The views expressed in this article are those of the authors and do not necessarily represent those of the National Institutes of Health, Eunice Kennedy Shriver National Institute of Child Health and Human Development, or the Department of Health and Human Services.
Directions in Human–Animal Interaction Research: Child Development, Health, and Therapeutic Interventions
Version of Record online: 26 MAY 2011
© 2011 The Authors. Child Development Perspectives © 2011 The Society for Research in Child Development
Child Development Perspectives
Volume 5, Issue 3, pages 205–211, September 2011
How to Cite
Esposito, L., McCune, S., Griffin, J. A. and Maholmes, V. (2011), Directions in Human–Animal Interaction Research: Child Development, Health, and Therapeutic Interventions. Child Development Perspectives, 5: 205–211. doi: 10.1111/j.1750-8606.2011.00175.x
- Issue online: 9 AUG 2011
- Version of Record online: 26 MAY 2011
- human-animal interaction;
- animal-assisted intervention;
- animal-assisted therapy;
- child health;
- child development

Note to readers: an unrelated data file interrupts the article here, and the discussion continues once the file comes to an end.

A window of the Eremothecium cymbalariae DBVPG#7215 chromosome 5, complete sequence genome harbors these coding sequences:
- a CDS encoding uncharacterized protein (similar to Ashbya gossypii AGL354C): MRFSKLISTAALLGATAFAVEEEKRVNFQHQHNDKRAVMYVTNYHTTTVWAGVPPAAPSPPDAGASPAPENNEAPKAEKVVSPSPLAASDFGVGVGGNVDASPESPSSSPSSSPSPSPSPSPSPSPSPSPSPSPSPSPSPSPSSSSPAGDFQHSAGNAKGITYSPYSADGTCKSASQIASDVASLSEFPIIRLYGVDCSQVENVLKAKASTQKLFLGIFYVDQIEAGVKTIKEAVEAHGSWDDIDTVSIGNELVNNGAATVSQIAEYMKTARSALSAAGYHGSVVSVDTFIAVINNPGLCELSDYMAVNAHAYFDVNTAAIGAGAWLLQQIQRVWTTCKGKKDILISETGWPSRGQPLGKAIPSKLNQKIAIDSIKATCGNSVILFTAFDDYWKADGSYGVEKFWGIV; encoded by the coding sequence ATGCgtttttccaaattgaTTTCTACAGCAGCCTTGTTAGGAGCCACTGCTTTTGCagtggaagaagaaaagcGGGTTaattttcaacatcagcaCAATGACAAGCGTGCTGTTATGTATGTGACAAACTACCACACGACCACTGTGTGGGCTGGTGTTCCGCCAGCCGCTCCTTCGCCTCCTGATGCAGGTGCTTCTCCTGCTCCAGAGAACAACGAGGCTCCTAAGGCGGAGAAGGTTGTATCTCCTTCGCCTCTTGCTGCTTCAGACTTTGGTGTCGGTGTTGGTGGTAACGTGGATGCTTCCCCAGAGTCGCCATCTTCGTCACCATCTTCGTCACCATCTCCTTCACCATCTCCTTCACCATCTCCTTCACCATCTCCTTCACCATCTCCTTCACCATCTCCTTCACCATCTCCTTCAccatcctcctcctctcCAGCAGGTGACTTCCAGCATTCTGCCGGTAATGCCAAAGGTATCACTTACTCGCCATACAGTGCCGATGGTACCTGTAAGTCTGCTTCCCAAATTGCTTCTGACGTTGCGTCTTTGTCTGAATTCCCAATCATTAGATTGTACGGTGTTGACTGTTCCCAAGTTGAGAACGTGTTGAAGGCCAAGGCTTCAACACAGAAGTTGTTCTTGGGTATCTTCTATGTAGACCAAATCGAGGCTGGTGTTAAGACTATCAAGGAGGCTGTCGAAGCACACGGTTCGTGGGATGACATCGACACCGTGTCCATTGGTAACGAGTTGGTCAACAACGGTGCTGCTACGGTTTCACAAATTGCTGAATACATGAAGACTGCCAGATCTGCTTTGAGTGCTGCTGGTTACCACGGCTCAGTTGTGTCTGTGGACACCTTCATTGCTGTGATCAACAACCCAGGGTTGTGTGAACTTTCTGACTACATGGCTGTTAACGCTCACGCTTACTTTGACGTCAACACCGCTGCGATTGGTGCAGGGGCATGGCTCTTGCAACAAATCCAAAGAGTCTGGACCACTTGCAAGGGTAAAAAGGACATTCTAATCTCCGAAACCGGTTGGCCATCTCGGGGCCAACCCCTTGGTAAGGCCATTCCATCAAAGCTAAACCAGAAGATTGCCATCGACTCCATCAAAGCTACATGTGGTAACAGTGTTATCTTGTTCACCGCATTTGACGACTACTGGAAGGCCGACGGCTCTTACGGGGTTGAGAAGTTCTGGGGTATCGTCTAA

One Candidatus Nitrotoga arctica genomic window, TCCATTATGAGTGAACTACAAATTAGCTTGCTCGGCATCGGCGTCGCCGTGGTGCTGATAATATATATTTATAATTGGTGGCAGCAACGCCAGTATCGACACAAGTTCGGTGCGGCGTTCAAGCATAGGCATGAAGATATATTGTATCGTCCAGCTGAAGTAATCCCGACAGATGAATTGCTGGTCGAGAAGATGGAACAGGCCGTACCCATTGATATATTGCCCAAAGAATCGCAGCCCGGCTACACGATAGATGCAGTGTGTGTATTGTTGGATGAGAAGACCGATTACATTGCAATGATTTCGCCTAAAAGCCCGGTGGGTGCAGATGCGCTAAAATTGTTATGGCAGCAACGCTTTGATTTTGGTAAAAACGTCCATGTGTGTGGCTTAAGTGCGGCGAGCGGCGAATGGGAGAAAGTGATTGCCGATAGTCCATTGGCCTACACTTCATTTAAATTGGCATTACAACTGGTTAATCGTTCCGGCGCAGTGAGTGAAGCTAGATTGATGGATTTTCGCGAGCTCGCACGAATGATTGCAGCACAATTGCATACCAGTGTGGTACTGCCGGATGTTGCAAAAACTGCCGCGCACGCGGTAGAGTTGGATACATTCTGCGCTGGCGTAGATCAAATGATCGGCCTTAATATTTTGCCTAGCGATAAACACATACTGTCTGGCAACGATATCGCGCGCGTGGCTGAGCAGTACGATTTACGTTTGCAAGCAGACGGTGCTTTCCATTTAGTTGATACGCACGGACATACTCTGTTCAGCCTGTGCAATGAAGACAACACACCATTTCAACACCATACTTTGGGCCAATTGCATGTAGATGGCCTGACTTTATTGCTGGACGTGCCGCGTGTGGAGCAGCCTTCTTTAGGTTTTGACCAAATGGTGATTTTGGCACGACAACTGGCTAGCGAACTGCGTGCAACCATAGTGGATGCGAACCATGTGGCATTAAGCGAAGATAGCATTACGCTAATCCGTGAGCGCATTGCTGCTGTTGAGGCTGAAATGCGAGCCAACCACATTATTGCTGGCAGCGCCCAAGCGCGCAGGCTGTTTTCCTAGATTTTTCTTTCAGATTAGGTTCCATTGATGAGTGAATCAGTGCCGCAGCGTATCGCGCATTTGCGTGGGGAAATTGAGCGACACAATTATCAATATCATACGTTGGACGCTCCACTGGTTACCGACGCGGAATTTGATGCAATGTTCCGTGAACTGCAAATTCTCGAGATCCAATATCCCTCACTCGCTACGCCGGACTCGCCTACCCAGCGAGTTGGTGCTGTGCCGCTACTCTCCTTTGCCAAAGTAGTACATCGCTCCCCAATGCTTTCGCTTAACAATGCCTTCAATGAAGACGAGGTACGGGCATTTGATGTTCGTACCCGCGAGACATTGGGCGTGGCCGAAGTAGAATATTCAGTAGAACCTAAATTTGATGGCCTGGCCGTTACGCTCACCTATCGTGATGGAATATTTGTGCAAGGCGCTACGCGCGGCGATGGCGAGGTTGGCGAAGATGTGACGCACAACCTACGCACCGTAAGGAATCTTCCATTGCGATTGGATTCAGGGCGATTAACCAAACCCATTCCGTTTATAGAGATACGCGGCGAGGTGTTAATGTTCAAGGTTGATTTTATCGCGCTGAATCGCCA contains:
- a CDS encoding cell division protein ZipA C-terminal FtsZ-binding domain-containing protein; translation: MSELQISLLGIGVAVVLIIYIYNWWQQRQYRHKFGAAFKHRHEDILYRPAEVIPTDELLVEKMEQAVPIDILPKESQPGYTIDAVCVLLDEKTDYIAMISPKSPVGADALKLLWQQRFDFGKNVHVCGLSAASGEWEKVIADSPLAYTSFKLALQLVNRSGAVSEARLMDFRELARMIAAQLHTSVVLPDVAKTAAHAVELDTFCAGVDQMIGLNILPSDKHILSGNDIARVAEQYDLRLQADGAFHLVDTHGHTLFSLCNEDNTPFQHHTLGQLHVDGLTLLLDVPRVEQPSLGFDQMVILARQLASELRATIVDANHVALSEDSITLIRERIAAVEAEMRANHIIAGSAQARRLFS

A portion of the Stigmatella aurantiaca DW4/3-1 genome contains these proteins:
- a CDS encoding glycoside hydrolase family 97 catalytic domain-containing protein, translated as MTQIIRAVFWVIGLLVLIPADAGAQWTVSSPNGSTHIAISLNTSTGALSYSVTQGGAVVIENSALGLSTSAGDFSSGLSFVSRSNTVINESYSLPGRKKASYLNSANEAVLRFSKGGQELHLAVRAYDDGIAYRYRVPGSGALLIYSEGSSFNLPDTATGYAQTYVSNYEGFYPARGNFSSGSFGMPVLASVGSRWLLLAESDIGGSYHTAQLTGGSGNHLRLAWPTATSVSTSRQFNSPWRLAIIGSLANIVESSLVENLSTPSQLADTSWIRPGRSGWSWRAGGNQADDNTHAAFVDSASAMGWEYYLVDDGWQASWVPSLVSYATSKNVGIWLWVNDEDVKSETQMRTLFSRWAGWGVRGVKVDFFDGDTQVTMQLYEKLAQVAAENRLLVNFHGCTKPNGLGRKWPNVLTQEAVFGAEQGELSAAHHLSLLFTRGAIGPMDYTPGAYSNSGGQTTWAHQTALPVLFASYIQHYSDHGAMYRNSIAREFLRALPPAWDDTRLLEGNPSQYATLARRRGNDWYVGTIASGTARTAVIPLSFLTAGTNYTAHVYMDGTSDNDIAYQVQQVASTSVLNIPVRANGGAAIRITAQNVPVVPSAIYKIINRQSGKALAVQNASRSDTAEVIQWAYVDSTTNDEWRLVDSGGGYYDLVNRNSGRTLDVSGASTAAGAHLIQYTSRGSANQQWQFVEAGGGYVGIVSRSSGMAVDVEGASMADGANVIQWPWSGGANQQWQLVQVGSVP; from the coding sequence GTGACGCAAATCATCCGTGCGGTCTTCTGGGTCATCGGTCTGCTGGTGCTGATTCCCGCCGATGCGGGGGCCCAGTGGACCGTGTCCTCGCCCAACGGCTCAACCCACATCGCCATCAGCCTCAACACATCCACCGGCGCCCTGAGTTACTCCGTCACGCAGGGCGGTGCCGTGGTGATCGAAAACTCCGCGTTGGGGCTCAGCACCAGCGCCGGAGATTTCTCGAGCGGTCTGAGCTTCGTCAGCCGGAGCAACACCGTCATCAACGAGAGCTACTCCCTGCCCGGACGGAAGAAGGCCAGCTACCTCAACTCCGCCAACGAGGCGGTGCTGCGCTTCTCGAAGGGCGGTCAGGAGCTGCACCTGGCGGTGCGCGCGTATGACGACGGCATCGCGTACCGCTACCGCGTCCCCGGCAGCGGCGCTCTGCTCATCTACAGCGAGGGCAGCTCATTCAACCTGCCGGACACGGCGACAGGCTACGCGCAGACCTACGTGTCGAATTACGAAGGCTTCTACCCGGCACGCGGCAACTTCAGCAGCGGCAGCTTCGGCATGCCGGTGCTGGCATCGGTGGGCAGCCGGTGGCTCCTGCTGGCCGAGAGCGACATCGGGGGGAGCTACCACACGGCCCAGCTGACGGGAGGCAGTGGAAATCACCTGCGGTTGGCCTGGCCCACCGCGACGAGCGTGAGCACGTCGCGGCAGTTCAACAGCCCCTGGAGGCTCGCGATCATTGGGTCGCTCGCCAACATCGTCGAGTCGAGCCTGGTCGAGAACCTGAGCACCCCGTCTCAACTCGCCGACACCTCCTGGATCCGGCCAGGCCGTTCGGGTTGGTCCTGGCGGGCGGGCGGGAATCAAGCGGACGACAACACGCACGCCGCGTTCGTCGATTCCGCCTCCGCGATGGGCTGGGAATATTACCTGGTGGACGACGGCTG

Abstract— Research on human–animal interaction (HAI) is a relatively new field of inquiry for developmental scientists seeking to understand the potential role pets play in children’s health and well-being. It has been documented that pets offer a source of emotional support to children. However, most studies focusing on how animals affect children’s health are limited and stop short of providing answers to key developmental questions. Addressing this need, beginning in 2008, scientists at the Eunice Kennedy Shriver National Institute of Child Health and Human Development, in collaboration with the Waltham Centre for Pet Nutrition, a subsidiary of the Mars Corporation, convened two international conferences of researchers to review the current science on HAI. These groups crafted a research agenda aimed at looking at how animal interaction affects children and promotes optimal development. This article reviews the key themes emerging from the conferences, addresses the application of HAI to child health and development, and discusses the potential of HAI as an important field of inquiry for developmental scientists.